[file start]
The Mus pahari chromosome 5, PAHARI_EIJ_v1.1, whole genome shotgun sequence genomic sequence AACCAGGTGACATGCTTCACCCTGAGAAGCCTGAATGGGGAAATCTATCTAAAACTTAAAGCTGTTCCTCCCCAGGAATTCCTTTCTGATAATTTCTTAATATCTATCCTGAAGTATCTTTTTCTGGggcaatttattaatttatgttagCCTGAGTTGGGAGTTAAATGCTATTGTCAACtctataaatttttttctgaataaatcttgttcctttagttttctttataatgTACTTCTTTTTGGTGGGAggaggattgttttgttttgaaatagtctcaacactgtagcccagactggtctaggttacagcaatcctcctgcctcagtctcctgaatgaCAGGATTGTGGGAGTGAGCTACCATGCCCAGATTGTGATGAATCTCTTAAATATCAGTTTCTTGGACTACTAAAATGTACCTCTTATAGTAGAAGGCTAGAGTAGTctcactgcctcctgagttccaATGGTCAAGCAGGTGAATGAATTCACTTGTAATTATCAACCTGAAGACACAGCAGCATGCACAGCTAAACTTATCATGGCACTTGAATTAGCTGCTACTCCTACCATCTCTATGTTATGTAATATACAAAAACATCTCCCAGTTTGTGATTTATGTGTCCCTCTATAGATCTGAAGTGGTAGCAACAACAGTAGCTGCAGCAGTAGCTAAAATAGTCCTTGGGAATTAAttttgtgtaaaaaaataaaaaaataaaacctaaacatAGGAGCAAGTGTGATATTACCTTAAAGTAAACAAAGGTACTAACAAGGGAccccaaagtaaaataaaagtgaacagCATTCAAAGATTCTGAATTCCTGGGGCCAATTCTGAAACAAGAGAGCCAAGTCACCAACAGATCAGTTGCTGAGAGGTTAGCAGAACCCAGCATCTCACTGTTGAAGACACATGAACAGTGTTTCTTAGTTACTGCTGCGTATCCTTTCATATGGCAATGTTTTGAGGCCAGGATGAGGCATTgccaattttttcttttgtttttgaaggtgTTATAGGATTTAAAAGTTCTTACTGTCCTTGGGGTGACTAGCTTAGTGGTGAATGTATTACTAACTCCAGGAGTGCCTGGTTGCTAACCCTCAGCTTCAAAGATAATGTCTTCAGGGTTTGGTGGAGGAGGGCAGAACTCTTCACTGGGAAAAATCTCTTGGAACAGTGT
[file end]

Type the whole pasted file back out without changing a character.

The Mus pahari chromosome 5, PAHARI_EIJ_v1.1, whole genome shotgun sequence genomic sequence AACCAGGTGACATGCTTCACCCTGAGAAGCCTGAATGGGGAAATCTATCTAAAACTTAAAGCTGTTCCTCCCCAGGAATTCCTTTCTGATAATTTCTTAATATCTATCCTGAAGTATCTTTTTCTGGggcaatttattaatttatgttagCCTGAGTTGGGAGTTAAATGCTATTGTCAACtctataaatttttttctgaataaatcttgttcctttagttttctttataatgTACTTCTTTTTGGTGGGAggaggattgttttgttttgaaatagtctcaacactgtagcccagactggtctaggttacagcaatcctcctgcctcagtctcctgaatgaCAGGATTGTGGGAGTGAGCTACCATGCCCAGATTGTGATGAATCTCTTAAATATCAGTTTCTTGGACTACTAAAATGTACCTCTTATAGTAGAAGGCTAGAGTAGTctcactgcctcctgagttccaATGGTCAAGCAGGTGAATGAATTCACTTGTAATTATCAACCTGAAGACACAGCAGCATGCACAGCTAAACTTATCATGGCACTTGAATTAGCTGCTACTCCTACCATCTCTATGTTATGTAATATACAAAAACATCTCCCAGTTTGTGATTTATGTGTCCCTCTATAGATCTGAAGTGGTAGCAACAACAGTAGCTGCAGCAGTAGCTAAAATAGTCCTTGGGAATTAAttttgtgtaaaaaaataaaaaaataaaacctaaacatAGGAGCAAGTGTGATATTACCTTAAAGTAAACAAAGGTACTAACAAGGGAccccaaagtaaaataaaagtgaacagCATTCAAAGATTCTGAATTCCTGGGGCCAATTCTGAAACAAGAGAGCCAAGTCACCAACAGATCAGTTGCTGAGAGGTTAGCAGAACCCAGCATCTCACTGTTGAAGACACATGAACAGTGTTTCTTAGTTACTGCTGCGTATCCTTTCATATGGCAATGTTTTGAGGCCAGGATGAGGCATTgccaattttttcttttgtttttgaaggtgTTATAGGATTTAAAAGTTCTTACTGTCCTTGGGGTGACTAGCTTAGTGGTGAATGTATTACTAACTCCAGGAGTGCCTGGTTGCTAACCCTCAGCTTCAAAGATAATGTCTTCAGGGTTTGGTGGAGGAGGGCAGAACTCTTCACTGGGAAAAATCTCTTGGAACAGTGT